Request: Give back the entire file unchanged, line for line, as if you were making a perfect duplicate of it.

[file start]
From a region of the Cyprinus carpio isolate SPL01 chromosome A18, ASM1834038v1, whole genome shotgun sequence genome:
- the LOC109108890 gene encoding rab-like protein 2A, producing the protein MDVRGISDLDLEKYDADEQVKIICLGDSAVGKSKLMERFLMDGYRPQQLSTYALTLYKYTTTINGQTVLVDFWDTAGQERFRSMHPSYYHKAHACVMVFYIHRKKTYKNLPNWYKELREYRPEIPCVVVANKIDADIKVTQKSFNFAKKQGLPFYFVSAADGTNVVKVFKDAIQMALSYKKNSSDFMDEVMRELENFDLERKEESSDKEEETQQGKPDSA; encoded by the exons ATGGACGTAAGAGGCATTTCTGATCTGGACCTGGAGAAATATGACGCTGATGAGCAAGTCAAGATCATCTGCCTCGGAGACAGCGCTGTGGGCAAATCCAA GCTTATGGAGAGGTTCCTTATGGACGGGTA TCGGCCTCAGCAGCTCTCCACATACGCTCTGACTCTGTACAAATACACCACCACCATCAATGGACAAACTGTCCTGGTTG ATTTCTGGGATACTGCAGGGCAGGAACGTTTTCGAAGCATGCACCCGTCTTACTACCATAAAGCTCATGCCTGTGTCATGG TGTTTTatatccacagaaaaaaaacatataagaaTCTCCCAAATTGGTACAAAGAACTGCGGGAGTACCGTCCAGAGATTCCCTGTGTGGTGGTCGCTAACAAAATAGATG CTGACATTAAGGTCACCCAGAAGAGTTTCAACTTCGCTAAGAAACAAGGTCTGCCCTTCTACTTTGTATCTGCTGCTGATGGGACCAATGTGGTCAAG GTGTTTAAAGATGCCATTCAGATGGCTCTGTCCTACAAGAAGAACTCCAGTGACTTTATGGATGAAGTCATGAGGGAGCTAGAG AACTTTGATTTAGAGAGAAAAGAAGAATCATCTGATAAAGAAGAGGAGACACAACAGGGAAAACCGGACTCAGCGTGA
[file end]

From a region of the Cyprinus carpio isolate SPL01 chromosome A18, ASM1834038v1, whole genome shotgun sequence genome:
- the LOC109108890 gene encoding rab-like protein 2A, producing the protein MDVRGISDLDLEKYDADEQVKIICLGDSAVGKSKLMERFLMDGYRPQQLSTYALTLYKYTTTINGQTVLVDFWDTAGQERFRSMHPSYYHKAHACVMVFYIHRKKTYKNLPNWYKELREYRPEIPCVVVANKIDADIKVTQKSFNFAKKQGLPFYFVSAADGTNVVKVFKDAIQMALSYKKNSSDFMDEVMRELENFDLERKEESSDKEEETQQGKPDSA; encoded by the exons ATGGACGTAAGAGGCATTTCTGATCTGGACCTGGAGAAATATGACGCTGATGAGCAAGTCAAGATCATCTGCCTCGGAGACAGCGCTGTGGGCAAATCCAA GCTTATGGAGAGGTTCCTTATGGACGGGTA TCGGCCTCAGCAGCTCTCCACATACGCTCTGACTCTGTACAAATACACCACCACCATCAATGGACAAACTGTCCTGGTTG ATTTCTGGGATACTGCAGGGCAGGAACGTTTTCGAAGCATGCACCCGTCTTACTACCATAAAGCTCATGCCTGTGTCATGG TGTTTTatatccacagaaaaaaaacatataagaaTCTCCCAAATTGGTACAAAGAACTGCGGGAGTACCGTCCAGAGATTCCCTGTGTGGTGGTCGCTAACAAAATAGATG CTGACATTAAGGTCACCCAGAAGAGTTTCAACTTCGCTAAGAAACAAGGTCTGCCCTTCTACTTTGTATCTGCTGCTGATGGGACCAATGTGGTCAAG GTGTTTAAAGATGCCATTCAGATGGCTCTGTCCTACAAGAAGAACTCCAGTGACTTTATGGATGAAGTCATGAGGGAGCTAGAG AACTTTGATTTAGAGAGAAAAGAAGAATCATCTGATAAAGAAGAGGAGACACAACAGGGAAAACCGGACTCAGCGTGA